New Orleans, a city famous for jazz funerals and voodoo, may seem like an unusual setting for a gospel album. Tellingly, the Blind Boys of Alabama have been recording their spirituous five-part harmonies for five decades but have never cut an album in the Big Easy until now. In response to Katrina’s disaster of bibilical proportions, the Blind Boys have made a moving tribute to the city, its people, and its music on Down in New Orleans, and if the album is neither a classic of New Orleans jazz nor of Southern gospel, it reminds us of the deep connections that have always existed between the two genres.
Over the course of their 21st-century renaissance (spurred by 2001’s Spirit of the Century), the Blind Boys have, save for a mediocre set with Ben Harper, been remarkably shrewd at choosing collaborators and material. Their work with pedal-steel phenom Robert Randolph produced a righteous cover of Stevie Wonder’s “Higher Ground” and fans of HBO’s The Wire are undoubtedly familiar with their eerie take on Tom Waits’s “Way Down in the Hole.” The Blind Boys have a knack of taking a secular tune and convincing you it has always been a spiritual, and on New Orleans they take songs both spiritual and secular and convince you they have always been about Nola. These weathered, wise voices serve as perfect spokesmen for a legendary and historic city that has stared death in the face and has hardly made a full recovery.
The Blind Boys have dug deep to find both classic gospel songs and more obscure material that resonate with New Orleans’s troubled recent history, and they should be commended for avoiding no-brainers like “When the Saints Go Marching In” and “House of the Rising Sun.” They are accompanied by a couple of great-sounding local bands, the Hot 8 Brass Band and the Preservation Hall Jazz Band, as well as a veritable legend of New Orleans R&B, Allen Toussaint. Despite the depressing conditions in New Orleans, the Blind Boys make a concerted effort at uplift: “Free at Last,” “Make a Better World,” and “If I Could Help Somebody” are all attempts to create a soundtrack to a hopeful, joyous sort of reconstruction. “Across the Bridge,” with its crescendoing piano rolls and squawking brass section, would be the album’s strongest track were it not topped by the tuba-fed celebration of “I’ll Fly Away.” Even more subdued versions of Curtis Mayfield’s “A Prayer” and Mahalia Jackson staple “How I Got Over” swallow tragedy with gulps of serious, determined faith.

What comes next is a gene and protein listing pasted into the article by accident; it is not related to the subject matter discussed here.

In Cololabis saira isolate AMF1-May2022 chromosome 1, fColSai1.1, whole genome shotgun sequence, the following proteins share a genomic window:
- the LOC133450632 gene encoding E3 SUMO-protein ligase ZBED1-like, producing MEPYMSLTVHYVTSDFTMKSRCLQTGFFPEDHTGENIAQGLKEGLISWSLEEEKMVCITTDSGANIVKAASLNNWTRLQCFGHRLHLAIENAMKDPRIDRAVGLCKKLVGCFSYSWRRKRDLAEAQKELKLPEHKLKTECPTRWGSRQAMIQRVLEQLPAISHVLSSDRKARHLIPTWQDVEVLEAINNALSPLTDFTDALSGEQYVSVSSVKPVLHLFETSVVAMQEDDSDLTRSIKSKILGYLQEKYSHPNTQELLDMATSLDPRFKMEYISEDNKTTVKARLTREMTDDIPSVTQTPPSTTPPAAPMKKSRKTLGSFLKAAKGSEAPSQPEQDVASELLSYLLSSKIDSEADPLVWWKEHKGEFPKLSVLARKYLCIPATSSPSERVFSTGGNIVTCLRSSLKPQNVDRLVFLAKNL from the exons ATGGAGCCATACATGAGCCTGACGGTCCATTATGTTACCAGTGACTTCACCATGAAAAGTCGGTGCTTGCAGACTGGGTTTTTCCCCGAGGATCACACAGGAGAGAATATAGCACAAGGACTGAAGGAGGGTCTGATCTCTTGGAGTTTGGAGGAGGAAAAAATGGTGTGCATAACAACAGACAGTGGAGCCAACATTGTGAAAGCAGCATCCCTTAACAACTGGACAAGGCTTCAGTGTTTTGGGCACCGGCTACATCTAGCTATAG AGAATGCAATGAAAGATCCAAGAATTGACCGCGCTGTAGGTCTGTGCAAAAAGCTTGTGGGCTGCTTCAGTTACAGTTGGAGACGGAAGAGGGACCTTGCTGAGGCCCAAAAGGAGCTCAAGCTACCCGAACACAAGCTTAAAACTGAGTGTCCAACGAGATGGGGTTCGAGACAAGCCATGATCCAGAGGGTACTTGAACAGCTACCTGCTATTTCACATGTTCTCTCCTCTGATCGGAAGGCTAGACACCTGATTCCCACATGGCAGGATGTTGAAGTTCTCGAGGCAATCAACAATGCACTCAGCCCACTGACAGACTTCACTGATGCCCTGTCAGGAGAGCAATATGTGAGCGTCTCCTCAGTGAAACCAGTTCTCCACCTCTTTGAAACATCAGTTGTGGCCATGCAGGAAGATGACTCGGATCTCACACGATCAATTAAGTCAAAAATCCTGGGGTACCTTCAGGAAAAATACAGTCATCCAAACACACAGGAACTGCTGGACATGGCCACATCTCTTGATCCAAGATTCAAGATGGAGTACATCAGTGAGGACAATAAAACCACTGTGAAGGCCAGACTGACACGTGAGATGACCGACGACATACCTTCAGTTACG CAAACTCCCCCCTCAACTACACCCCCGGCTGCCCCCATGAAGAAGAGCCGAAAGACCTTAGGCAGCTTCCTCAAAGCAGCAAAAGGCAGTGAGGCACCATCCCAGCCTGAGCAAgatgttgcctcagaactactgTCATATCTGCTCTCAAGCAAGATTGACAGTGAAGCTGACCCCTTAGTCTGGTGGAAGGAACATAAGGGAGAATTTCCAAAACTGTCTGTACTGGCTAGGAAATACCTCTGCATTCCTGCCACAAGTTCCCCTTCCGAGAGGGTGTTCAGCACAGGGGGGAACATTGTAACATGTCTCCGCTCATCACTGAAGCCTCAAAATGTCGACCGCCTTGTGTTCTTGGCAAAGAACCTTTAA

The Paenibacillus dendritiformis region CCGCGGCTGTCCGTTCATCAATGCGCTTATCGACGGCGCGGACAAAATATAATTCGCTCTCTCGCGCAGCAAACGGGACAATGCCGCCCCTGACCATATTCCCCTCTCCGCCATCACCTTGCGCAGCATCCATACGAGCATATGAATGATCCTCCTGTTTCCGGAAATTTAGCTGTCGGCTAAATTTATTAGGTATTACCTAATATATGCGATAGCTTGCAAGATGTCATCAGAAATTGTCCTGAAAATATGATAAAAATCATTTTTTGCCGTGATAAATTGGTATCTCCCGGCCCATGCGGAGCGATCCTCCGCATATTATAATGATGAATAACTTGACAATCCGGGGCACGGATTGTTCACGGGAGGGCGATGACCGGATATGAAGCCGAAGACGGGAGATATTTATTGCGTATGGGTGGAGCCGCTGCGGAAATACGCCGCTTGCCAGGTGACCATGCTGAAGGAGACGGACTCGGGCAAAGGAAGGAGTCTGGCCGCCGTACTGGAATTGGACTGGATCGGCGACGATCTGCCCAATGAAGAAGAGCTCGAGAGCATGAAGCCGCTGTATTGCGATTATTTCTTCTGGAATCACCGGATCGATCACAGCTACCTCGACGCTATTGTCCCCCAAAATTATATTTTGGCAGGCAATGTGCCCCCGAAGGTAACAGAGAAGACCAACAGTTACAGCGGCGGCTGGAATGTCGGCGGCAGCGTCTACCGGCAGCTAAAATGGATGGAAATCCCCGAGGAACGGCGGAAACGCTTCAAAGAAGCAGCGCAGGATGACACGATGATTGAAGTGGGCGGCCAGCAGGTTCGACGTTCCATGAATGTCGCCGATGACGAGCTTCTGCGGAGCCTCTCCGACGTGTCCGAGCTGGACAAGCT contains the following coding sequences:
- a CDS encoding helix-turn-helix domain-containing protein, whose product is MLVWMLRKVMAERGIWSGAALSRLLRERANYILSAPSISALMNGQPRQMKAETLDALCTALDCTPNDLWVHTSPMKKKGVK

On Down in New Orleans, familiar gospel melodies have been wedded beautifully with the syncopated swagger of a Dixieland funeral parade, a practice that goes back to Louis Armstrong but which is nevertheless a joy to hear. An unsettling question arises, though, of whether or not this funeral style also implies the death of the city’s social and cultural heart. While the politics of housing and diaspora play themselves out, lovers of New Orleans’s cultural heritage wait to see where music will fit on the post-Katrina map, and only time will tell whether New Orleans will be seen as a tribute to a vibrant city or an elegy for a bygone era.